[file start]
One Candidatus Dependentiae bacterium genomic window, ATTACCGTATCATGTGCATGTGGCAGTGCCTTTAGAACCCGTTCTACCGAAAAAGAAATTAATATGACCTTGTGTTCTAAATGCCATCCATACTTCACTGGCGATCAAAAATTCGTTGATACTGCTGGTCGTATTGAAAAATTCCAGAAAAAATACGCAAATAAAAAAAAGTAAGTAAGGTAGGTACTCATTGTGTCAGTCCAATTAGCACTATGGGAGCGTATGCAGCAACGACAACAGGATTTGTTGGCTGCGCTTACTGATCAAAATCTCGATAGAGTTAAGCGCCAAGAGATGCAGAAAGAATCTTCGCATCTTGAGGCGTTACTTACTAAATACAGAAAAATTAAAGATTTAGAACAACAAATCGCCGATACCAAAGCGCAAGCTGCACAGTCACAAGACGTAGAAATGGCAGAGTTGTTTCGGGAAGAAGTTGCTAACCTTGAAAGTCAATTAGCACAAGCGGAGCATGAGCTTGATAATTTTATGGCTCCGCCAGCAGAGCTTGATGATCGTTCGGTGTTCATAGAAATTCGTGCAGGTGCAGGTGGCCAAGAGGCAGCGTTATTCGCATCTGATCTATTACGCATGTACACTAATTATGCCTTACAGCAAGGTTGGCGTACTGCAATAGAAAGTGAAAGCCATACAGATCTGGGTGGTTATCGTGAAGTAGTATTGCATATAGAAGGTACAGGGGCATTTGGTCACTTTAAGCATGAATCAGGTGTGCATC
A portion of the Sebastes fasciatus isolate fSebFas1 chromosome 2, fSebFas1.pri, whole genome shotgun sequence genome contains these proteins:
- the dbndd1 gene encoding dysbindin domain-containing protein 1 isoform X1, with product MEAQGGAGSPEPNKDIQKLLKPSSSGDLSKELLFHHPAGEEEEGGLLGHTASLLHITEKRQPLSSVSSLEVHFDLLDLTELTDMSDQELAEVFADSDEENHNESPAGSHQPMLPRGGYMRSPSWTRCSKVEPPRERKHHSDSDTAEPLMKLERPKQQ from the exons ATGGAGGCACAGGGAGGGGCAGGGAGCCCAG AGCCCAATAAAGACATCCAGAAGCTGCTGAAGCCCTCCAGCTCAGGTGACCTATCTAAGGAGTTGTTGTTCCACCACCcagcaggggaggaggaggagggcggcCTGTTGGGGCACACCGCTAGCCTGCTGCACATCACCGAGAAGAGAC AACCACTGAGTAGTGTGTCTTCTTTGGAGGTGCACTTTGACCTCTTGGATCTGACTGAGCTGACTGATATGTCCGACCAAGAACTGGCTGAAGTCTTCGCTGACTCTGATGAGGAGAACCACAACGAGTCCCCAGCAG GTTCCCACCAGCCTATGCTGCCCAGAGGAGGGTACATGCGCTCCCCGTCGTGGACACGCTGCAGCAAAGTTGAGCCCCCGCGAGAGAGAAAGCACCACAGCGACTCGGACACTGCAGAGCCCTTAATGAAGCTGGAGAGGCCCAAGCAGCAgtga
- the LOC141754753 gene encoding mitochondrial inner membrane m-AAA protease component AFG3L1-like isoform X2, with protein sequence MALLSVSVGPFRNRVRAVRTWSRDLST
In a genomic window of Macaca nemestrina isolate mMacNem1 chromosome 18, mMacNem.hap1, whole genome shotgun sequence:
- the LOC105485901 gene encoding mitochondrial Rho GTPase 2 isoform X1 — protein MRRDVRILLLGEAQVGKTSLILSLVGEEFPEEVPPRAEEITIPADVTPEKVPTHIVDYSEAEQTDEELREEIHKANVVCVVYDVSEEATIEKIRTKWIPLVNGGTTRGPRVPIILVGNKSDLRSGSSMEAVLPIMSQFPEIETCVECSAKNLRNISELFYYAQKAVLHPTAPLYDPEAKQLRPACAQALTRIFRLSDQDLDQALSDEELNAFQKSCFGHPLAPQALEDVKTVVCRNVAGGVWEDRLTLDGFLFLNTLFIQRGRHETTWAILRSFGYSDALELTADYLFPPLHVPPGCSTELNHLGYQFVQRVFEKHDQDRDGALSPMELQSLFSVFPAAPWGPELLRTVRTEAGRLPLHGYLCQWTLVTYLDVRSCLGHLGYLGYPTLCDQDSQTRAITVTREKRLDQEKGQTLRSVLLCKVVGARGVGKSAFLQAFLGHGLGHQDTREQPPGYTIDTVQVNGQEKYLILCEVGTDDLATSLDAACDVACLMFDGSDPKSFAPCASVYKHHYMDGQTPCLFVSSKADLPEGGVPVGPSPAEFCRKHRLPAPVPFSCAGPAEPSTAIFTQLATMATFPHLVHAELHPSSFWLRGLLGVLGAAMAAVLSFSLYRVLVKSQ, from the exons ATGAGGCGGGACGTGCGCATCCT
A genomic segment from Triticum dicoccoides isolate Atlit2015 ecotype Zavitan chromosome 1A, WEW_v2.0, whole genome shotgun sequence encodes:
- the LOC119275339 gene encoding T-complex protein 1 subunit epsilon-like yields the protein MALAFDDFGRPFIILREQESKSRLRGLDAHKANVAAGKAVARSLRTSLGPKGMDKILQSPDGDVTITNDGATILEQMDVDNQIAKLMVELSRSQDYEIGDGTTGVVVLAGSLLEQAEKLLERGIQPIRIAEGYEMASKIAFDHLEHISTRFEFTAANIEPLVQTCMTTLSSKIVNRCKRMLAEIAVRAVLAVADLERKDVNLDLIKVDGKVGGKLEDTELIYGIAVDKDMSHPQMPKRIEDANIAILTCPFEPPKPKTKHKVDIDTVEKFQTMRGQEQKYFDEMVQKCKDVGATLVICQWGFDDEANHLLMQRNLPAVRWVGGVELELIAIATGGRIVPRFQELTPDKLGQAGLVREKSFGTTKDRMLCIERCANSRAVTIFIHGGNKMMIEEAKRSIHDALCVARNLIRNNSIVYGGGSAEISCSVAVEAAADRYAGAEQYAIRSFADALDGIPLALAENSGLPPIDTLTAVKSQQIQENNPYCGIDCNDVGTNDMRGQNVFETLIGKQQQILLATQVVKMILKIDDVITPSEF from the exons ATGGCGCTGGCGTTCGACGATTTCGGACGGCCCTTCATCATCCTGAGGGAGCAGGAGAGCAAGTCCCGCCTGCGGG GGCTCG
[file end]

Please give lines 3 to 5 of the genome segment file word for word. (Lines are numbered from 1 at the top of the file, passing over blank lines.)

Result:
- the dbndd1 gene encoding dysbindin domain-containing protein 1 isoform X1, with product MEAQGGAGSPEPNKDIQKLLKPSSSGDLSKELLFHHPAGEEEEGGLLGHTASLLHITEKRQPLSSVSSLEVHFDLLDLTELTDMSDQELAEVFADSDEENHNESPAGSHQPMLPRGGYMRSPSWTRCSKVEPPRERKHHSDSDTAEPLMKLERPKQQ from the exons ATGGAGGCACAGGGAGGGGCAGGGAGCCCAG AGCCCAATAAAGACATCCAGAAGCTGCTGAAGCCCTCCAGCTCAGGTGACCTATCTAAGGAGTTGTTGTTCCACCACCcagcaggggaggaggaggagggcggcCTGTTGGGGCACACCGCTAGCCTGCTGCACATCACCGAGAAGAGAC AACCACTGAGTAGTGTGTCTTCTTTGGAGGTGCACTTTGACCTCTTGGATCTGACTGAGCTGACTGATATGTCCGACCAAGAACTGGCTGAAGTCTTCGCTGACTCTGATGAGGAGAACCACAACGAGTCCCCAGCAG GTTCCCACCAGCCTATGCTGCCCAGAGGAGGGTACATGCGCTCCCCGTCGTGGACACGCTGCAGCAAAGTTGAGCCCCCGCGAGAGAGAAAGCACCACAGCGACTCGGACACTGCAGAGCCCTTAATGAAGCTGGAGAGGCCCAAGCAGCAgtga
- the LOC141754753 gene encoding mitochondrial inner membrane m-AAA protease component AFG3L1-like isoform X2, with protein sequence MALLSVSVGPFRNRVRAVRTWSRDLST
In a genomic window of Macaca nemestrina isolate mMacNem1 chromosome 18, mMacNem.hap1, whole genome shotgun sequence: